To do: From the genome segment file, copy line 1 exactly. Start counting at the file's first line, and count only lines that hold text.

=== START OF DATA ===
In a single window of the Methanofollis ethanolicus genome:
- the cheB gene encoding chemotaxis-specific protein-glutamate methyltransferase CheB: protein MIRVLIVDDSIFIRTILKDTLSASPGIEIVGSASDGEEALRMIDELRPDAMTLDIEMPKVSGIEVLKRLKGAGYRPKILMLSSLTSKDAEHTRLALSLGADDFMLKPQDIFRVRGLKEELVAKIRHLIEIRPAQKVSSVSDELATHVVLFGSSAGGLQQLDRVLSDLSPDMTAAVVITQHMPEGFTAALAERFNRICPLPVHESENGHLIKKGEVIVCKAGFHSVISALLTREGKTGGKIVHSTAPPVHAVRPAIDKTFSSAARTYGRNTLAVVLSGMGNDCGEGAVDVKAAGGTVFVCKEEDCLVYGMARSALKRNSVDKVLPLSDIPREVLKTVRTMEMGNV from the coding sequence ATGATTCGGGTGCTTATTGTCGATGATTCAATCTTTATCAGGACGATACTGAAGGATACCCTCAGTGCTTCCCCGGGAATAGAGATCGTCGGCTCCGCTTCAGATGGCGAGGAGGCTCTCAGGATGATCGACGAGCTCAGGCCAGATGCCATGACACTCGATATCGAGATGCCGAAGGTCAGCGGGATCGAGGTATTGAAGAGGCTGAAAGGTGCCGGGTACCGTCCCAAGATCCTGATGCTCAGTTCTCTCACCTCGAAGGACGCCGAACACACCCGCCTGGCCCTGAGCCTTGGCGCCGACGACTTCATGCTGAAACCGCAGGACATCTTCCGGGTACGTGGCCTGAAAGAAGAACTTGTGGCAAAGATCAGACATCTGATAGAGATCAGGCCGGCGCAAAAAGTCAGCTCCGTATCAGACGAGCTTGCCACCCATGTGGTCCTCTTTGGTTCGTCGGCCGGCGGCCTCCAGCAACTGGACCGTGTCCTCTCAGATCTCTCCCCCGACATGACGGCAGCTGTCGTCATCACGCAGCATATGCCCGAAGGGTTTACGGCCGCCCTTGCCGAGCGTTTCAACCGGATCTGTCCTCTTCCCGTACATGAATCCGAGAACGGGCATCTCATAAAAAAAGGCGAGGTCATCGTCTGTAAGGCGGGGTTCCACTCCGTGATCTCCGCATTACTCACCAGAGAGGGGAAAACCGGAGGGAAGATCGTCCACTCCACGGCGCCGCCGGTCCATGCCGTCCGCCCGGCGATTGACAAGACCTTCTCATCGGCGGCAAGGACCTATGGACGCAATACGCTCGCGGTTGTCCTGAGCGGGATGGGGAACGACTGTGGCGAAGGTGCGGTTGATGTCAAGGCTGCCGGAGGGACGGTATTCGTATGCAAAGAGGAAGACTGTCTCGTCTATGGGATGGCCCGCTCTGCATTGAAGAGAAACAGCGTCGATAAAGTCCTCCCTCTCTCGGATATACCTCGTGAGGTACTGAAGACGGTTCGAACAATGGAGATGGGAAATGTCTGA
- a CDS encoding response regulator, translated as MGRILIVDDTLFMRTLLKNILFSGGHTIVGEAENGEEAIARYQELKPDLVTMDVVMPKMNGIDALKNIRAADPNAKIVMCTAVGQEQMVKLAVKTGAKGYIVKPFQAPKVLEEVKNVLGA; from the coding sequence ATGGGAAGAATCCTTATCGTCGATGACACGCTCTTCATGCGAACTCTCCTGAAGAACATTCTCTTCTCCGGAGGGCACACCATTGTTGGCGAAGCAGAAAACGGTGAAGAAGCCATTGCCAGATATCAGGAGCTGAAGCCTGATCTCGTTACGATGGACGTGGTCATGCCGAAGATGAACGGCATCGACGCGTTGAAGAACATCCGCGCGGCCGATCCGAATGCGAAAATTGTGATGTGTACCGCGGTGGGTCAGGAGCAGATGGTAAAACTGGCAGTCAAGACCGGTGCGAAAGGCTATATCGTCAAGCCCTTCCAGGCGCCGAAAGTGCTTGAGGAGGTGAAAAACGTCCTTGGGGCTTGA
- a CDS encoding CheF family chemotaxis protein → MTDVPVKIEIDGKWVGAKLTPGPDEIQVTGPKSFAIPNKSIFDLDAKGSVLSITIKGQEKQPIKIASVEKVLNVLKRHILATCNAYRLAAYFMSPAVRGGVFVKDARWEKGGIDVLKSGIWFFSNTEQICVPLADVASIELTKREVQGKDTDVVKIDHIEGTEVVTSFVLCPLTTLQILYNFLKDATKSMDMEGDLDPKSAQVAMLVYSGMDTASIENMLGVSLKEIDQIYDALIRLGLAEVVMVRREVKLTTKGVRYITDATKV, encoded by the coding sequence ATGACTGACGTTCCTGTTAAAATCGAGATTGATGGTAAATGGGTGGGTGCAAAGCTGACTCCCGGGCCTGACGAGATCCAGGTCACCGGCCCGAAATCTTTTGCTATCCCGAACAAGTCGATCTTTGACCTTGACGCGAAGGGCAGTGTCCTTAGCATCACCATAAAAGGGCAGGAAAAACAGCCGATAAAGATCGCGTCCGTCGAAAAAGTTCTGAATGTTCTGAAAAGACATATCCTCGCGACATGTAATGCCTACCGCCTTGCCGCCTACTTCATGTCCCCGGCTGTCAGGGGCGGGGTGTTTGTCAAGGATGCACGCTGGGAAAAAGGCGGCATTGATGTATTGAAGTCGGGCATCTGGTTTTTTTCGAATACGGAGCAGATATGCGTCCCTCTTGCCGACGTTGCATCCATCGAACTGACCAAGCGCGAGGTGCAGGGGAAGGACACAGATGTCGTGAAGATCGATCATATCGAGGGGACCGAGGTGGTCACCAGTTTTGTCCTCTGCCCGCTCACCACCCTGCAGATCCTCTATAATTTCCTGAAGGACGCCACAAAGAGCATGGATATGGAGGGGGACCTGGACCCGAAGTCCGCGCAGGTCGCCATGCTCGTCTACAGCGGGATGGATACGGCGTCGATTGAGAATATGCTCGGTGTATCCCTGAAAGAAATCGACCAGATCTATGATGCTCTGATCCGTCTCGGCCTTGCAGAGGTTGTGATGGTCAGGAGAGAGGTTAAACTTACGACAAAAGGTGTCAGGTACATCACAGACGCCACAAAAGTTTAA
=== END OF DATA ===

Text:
In a single window of the Methanofollis ethanolicus genome: